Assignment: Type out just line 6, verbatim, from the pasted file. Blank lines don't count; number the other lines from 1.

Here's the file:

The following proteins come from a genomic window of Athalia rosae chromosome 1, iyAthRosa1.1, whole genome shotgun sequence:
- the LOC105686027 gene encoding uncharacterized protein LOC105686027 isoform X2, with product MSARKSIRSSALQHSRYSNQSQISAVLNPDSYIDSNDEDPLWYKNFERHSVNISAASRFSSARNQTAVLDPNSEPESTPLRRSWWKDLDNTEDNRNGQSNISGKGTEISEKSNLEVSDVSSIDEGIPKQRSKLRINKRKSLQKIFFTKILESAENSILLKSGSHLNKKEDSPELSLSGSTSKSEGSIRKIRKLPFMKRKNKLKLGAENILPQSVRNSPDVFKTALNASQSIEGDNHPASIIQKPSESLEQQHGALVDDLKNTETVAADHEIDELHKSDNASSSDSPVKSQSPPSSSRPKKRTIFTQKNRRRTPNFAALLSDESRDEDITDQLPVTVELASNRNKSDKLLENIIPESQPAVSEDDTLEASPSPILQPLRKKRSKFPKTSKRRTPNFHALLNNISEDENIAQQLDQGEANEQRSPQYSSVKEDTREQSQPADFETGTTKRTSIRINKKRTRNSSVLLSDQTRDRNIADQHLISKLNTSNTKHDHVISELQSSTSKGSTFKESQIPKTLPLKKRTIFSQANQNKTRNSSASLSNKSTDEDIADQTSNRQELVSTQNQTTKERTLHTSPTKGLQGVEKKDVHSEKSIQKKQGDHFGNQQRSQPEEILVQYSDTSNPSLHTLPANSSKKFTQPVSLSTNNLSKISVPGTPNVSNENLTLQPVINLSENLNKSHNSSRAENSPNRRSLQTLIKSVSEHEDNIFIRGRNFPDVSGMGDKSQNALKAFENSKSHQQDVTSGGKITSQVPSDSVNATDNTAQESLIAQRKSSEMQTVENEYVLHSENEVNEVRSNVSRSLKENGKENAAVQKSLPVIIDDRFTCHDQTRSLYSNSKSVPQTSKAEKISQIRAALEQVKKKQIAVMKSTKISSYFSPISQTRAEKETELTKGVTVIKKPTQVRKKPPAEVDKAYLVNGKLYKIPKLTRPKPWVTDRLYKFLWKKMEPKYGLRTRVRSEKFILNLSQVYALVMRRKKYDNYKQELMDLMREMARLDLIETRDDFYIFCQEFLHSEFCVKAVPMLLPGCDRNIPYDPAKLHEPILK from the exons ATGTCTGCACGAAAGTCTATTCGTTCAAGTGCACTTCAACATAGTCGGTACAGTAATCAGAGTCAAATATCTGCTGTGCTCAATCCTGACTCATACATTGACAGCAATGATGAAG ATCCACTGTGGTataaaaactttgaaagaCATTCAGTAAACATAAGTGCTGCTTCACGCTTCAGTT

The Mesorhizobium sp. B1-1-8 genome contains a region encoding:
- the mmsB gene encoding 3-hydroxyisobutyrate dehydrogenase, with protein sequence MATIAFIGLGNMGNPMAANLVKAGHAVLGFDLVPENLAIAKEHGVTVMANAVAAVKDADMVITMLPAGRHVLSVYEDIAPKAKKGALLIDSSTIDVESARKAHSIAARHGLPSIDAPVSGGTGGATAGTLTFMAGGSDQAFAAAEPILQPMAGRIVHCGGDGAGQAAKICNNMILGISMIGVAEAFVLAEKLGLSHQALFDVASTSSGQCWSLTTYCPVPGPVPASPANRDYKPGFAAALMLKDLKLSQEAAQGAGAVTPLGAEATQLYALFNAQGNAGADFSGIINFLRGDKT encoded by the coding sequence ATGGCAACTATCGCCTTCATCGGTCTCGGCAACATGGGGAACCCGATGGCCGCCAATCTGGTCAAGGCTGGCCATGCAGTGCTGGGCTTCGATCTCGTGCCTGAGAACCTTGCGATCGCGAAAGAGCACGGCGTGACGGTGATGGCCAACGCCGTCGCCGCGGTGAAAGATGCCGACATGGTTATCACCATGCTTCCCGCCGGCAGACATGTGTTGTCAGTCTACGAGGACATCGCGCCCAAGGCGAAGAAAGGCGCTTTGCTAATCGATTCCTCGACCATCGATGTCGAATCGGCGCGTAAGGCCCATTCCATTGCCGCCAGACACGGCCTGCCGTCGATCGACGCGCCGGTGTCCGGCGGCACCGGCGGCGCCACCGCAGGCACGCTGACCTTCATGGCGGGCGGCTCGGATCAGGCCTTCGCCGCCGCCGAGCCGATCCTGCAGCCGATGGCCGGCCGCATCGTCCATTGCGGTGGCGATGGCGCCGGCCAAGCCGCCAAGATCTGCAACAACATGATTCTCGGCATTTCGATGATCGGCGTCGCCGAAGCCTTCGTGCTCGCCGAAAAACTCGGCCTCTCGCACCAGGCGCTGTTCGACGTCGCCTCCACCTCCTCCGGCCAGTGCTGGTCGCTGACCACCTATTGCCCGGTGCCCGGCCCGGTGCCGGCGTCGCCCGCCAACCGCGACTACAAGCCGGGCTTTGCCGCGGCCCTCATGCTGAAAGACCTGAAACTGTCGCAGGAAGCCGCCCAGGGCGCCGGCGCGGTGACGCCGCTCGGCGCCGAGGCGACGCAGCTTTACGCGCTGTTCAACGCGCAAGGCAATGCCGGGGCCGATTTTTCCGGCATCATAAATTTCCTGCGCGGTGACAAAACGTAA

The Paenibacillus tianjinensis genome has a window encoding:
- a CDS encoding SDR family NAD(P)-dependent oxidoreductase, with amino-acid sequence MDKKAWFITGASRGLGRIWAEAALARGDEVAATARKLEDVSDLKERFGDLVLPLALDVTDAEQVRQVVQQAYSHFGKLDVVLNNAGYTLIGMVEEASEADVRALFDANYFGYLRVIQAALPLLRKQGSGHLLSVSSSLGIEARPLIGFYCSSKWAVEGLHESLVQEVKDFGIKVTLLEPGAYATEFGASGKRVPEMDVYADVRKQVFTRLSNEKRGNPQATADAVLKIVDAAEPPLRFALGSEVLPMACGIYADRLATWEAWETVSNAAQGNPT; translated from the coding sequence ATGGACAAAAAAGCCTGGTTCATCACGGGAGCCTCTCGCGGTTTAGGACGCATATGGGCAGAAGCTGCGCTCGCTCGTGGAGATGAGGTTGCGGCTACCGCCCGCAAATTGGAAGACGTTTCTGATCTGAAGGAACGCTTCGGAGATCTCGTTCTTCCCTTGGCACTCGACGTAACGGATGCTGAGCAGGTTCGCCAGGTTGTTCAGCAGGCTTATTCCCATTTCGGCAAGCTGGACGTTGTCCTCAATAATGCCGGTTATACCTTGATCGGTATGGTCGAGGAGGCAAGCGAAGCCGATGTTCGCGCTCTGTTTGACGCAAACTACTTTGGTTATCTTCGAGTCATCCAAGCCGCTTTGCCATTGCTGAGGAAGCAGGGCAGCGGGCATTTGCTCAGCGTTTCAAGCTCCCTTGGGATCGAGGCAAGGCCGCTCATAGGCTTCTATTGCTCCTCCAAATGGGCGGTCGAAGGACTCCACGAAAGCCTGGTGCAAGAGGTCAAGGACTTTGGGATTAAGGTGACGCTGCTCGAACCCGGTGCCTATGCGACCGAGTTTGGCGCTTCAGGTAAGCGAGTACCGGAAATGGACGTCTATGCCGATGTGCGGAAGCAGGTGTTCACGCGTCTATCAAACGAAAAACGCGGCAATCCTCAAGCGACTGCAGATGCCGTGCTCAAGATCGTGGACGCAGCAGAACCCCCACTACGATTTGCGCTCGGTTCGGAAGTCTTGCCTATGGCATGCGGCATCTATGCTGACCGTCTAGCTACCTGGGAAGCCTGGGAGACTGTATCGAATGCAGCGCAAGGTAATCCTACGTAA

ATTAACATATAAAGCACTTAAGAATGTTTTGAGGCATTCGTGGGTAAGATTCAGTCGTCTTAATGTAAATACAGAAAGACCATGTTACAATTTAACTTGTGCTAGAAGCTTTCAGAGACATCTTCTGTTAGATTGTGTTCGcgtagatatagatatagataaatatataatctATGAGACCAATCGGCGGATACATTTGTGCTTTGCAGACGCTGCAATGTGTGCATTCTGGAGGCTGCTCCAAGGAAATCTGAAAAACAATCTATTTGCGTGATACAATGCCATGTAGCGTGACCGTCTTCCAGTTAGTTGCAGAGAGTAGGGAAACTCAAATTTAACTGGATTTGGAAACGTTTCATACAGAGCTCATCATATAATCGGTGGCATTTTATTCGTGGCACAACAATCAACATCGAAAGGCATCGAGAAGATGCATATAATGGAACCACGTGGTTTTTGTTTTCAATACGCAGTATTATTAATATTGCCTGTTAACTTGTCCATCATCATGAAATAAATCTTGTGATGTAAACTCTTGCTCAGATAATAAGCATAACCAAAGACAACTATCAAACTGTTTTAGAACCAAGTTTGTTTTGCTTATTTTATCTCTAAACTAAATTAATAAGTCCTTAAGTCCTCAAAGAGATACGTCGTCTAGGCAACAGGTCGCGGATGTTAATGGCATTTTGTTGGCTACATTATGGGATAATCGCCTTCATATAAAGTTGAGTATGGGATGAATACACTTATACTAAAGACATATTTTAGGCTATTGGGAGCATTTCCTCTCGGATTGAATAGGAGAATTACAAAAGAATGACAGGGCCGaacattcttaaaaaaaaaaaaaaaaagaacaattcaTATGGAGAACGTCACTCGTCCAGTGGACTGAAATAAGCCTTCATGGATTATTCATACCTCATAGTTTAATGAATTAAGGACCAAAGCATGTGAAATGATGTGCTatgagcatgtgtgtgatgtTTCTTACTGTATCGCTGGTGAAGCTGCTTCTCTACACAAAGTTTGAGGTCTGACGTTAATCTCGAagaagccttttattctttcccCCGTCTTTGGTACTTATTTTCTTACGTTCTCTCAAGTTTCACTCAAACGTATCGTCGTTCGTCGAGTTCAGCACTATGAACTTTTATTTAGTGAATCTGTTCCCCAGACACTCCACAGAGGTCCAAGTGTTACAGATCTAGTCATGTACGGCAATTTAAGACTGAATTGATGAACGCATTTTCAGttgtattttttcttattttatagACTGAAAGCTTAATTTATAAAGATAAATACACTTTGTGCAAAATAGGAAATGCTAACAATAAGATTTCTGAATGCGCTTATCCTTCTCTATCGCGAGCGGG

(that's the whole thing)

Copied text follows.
- a CDS encoding SDR family NAD(P)-dependent oxidoreductase, with amino-acid sequence MDKKAWFITGASRGLGRIWAEAALARGDEVAATARKLEDVSDLKERFGDLVLPLALDVTDAEQVRQVVQQAYSHFGKLDVVLNNAGYTLIGMVEEASEADVRALFDANYFGYLRVIQAALPLLRKQGSGHLLSVSSSLGIEARPLIGFYCSSKWAVEGLHESLVQEVKDFGIKVTLLEPGAYATEFGASGKRVPEMDVYADVRKQVFTRLSNEKRGNPQATADAVLKIVDAAEPPLRFALGSEVLPMACGIYADRLATWEAWETVSNAAQGNPT; translated from the coding sequence ATGGACAAAAAAGCCTGGTTCATCACGGGAGCCTCTCGCGGTTTAGGACGCATATGGGCAGAAGCTGCGCTCGCTCGTGGAGATGAGGTTGCGGCTACCGCCCGCAAATTGGAAGACGTTTCTGATCTGAAGGAACGCTTCGGAGATCTCGTTCTTCCCTTGGCACTCGACGTAACGGATGCTGAGCAGGTTCGCCAGGTTGTTCAGCAGGCTTATTCCCATTTCGGCAAGCTGGACGTTGTCCTCAATAATGCCGGTTATACCTTGATCGGTATGGTCGAGGAGGCAAGCGAAGCCGATGTTCGCGCTCTGTTTGACGCAAACTACTTTGGTTATCTTCGAGTCATCCAAGCCGCTTTGCCATTGCTGAGGAAGCAGGGCAGCGGGCATTTGCTCAGCGTTTCAAGCTCCCTTGGGATCGAGGCAAGGCCGCTCATAGGCTTCTATTGCTCCTCCAAATGGGCGGTCGAAGGACTCCACGAAAGCCTGGTGCAAGAGGTCAAGGACTTTGGGATTAAGGTGACGCTGCTCGAACCCGGTGCCTATGCGACCGAGTTTGGCGCTTCAGGTAAGCGAGTACCGGAAATGGACGTCTATGCCGATGTGCGGAAGCAGGTGTTCACGCGTCTATCAAACGAAAAACGCGGCAATCCTCAAGCGACTGCAGATGCCGTGCTCAAGATCGTGGACGCAGCAGAACCCCCACTACGATTTGCGCTCGGTTCGGAAGTCTTGCCTATGGCATGCGGCATCTATGCTGACCGTCTAGCTACCTGGGAAGCCTGGGAGACTGTATCGAATGCAGCGCAAGGTAATCCTACGTAA